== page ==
1952First observation of the modification of viruses by bacteriaLuria, HumanUniversity of Illinois
January 1952X-ray diffraction image, produced by Rosalind Franklin, shows DNA to have regularly repeating helical structureFranklinKings College London
1952Rita Levi-Montalcini announced isolation of nerve-growth factorLevi-MontalciniWashington University in St. Louis
1 Jan 1953Ingeborg Hochmair-Desoyer was born in Vienna, AustriaHochmair-DesoyerVienna, Austria
1953FDA approved 6-mercaptopurine as treatment for childhood leukaemiaElion, HitchingWellcome Research Laboratories
April 1953Franklin's x-ray image of DNA publishedFranklinKings College London
17 Mar 1956Irène Joliot-Curie diedJoliot-Curie 
14 Jul 1956Complete structure of vitamin B12 publishedHodgkin, Kamper, MacKay, Pickworth, Trueblood, WhiteOxford University
26 Oct 1957Gerty Theresa Cori diedG CoriWashington University in St Louis
16 Apr 1958Rosalind E Franklin diedFranklinKings College London
21 Nov 1959Rosalyn Yalow and Soloman Berson published the radioimmunoassay method opening up a new era in immunology and diagnosticsYalow, BersonVeterans Administration Hospital
15 Apr 1961Carol W Greider was born in San Diego CA, USAGreiderJohns Hopkins University
16 Dec 1961First successful direct incorporation of functional DNA in human cellKrausUniversity of Tennessee
23 Jan 1962Concept of restriction and modification enzymes bornArber, DussoixUniversity of Geneva
September 1962Hattie Alexander and Katherine Sprunt demonstrated that the RNA of the poliovirus can independently infect human cells Alexander, SpruntColumbia University
1963First report linking a specific virus (herpes simplex virus) to a specific cancer (cervical cancer)SternUniversity of California, Los Angeles
4 Jan 1963May-Britt Moser born in Fosnavag, NorwayMay-Britt MoserNorwegian University of Science and Technology
19 Feb 1964Jennifer Doudna born Washington, DC, USADoudna 
May 1964Evelyn Witkin discovered that UV mutagenesis in E. coli could be reversed through dark exposureWitkinCold Spring Harbor Laboratory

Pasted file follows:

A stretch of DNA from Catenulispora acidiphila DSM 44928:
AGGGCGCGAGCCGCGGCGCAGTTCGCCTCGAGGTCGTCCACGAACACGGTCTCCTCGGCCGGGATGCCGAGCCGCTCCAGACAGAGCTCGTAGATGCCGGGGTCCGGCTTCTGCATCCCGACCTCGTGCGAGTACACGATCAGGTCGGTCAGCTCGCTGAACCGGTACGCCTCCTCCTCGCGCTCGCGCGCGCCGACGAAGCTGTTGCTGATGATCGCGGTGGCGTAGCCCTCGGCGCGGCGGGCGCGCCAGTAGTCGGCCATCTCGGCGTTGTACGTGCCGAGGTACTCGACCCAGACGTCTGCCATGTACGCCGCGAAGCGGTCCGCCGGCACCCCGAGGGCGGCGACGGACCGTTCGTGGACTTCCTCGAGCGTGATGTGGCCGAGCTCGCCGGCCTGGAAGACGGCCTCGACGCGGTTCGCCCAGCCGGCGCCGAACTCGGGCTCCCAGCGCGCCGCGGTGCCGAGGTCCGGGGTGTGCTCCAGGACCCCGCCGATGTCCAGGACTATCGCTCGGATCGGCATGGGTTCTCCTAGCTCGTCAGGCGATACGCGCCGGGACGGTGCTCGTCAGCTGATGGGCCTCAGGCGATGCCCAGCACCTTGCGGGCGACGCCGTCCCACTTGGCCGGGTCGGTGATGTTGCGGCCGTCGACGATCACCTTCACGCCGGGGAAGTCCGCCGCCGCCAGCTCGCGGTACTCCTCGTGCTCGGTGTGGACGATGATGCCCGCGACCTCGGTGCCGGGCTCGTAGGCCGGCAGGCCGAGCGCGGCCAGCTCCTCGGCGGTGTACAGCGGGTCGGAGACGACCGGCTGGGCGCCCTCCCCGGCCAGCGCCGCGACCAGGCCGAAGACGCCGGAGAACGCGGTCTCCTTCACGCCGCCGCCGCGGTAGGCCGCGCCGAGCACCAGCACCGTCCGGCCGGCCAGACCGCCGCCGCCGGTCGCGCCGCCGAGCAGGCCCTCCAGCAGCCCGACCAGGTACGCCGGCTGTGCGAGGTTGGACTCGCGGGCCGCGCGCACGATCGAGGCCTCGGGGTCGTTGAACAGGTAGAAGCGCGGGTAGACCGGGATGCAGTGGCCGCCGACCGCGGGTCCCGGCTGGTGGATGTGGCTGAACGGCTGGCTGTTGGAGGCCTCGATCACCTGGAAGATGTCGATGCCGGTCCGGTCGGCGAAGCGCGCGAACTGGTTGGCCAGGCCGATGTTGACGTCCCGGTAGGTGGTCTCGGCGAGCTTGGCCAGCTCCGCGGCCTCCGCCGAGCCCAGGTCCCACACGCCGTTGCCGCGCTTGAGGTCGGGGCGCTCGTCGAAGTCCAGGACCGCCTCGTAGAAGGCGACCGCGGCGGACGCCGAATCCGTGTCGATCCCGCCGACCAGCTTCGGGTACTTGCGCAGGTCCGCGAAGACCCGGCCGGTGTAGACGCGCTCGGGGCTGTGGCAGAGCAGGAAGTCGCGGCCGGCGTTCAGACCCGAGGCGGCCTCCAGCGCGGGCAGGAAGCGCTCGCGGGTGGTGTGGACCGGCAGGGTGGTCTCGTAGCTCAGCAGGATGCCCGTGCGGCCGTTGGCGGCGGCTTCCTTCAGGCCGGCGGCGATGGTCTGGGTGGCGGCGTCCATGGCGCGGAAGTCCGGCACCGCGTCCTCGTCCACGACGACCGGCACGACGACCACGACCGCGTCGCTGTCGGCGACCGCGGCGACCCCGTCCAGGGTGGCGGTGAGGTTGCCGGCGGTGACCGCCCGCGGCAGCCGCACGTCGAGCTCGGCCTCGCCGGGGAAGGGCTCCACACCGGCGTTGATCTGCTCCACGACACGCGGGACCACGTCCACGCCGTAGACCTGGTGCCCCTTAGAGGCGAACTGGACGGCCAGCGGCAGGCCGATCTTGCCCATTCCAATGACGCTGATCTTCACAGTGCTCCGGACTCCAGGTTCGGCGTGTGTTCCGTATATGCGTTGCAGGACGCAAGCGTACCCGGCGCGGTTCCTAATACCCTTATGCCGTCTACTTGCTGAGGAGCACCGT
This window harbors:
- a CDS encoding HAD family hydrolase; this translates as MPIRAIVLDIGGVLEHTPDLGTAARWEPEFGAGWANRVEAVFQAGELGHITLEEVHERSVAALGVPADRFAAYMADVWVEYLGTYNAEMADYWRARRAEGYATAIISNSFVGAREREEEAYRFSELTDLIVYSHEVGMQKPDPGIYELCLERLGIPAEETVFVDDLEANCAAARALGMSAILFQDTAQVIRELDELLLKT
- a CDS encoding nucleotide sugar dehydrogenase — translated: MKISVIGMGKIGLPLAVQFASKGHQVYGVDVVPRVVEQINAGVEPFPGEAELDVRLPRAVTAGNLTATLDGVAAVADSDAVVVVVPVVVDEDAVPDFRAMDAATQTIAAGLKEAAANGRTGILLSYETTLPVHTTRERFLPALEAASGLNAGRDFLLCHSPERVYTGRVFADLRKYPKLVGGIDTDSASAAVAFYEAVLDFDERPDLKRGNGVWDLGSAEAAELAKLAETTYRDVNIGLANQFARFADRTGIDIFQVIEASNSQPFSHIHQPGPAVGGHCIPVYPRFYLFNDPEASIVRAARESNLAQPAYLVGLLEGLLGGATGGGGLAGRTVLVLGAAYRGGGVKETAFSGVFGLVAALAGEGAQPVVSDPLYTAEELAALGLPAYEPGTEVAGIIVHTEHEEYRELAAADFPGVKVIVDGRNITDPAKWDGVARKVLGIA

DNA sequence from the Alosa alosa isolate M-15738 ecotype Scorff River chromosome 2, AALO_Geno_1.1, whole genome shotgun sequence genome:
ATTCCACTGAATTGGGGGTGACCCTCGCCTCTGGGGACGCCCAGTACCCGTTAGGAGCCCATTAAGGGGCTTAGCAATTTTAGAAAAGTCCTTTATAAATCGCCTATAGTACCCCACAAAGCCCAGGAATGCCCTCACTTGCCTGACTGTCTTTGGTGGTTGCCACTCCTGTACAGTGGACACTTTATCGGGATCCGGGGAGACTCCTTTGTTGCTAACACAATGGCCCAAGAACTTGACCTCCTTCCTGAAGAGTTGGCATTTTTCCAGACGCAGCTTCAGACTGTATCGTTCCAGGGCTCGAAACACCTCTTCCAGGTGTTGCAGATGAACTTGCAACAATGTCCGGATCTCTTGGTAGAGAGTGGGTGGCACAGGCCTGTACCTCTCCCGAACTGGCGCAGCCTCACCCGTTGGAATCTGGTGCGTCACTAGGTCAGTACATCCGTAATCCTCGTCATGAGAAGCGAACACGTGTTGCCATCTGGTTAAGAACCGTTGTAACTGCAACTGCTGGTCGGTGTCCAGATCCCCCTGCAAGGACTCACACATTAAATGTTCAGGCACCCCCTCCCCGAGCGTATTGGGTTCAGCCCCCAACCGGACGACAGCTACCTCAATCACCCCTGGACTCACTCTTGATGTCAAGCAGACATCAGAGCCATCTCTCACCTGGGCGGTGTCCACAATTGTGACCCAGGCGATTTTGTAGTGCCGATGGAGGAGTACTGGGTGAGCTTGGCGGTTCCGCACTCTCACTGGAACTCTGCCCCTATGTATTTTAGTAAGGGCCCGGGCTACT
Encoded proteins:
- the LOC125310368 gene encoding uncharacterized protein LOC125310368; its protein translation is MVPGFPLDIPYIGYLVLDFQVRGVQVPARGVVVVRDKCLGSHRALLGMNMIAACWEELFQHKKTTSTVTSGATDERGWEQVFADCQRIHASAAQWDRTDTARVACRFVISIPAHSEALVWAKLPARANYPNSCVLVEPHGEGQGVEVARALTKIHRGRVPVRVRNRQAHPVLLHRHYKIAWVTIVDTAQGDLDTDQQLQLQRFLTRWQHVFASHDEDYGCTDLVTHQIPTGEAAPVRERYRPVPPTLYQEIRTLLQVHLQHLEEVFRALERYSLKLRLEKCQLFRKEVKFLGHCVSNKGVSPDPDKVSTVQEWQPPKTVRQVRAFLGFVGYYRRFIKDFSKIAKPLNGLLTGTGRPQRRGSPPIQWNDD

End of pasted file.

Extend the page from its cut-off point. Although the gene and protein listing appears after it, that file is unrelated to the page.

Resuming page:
1965First comprehensive protein sequence and structure computer data published as Atlas of Protein Sequence and StructureDayhoff, Ledley, EckNational Biomedical Research Foundation, Georgetown University
August 1966FDA approved allopurinol for goutElion, HitchingWellcome Research Laboratories
1967Youyou Tu started working on extraction and isolation of Chinese herbal materials with antimalarial propertiesTuChina Academy of Chinese Medical Sciences
March 1968FDA approved azathioprine, an immunosuppressant to prevent rejection of kidney transplantsElionWellcome Research Laboratories
24 Jun 1968Hattie Elizabeth Alexander diedAlexanderColumbia University
26 Jun 1970Padmanee Sharma born in Gerogetown, GuyanaSharmaMD Anderson Cancer Center
November 1970Means developed for cloning B cells that produce single antibodies with known specificityAskonas, Williamson, WrightNational Institute for Medical Research
1971First plasmid bacterial cloning vector constructedBerg, Mertz, JacksonStanford University
June 1971Janet Mertz forced to halt experiment to clone recombinant DNA in bacteria after safety concerns raisedMertz, Berg, PollackStanford University
December 1971First experiments published demonstrating the use of restriction enzymes to cut DNADanna, NathansJohns Hopkins University
1972Beverly Griffin appointed head of nuclear acids research at Imperial Cancer Research FundGriffinImperial Cancer Research Fund Laboratories
1972Youyou Tu and her team isolated and purified artemisinin (qinghaosu)TuChina Academy of Chinese Medical Sciences
November 1972Janet Mertz and Ronald Davis published first easy-to-use technique published for constructing recombinant DNA showed that when DNA is cleaved with EcoRI, a restriction enzyme, it has sticky endsMertz, DavisStanford University
1973Brigette Askonas elected Fellow of the Royal SocietyAskonas 
1973 - 1976Discovery of DNA repair mechanism in bacteria - the SOS responseWitkin, RadmanCold Spring Harbor Laboratory, Free University of Brussels
January 1975Mertz completed her doctorate MertzStanford University
1977 - 1978Cytolytic T cells shown to recognise multiple subtypes of viruses, including influenza virusesMcMichael, Ting, Zweerink, AskonasNational Institute for Medical Research
1977First method developed for studying gene regulation in a higher organismMertz, Gurdon, De RobertisLaboratory of Molecular Biology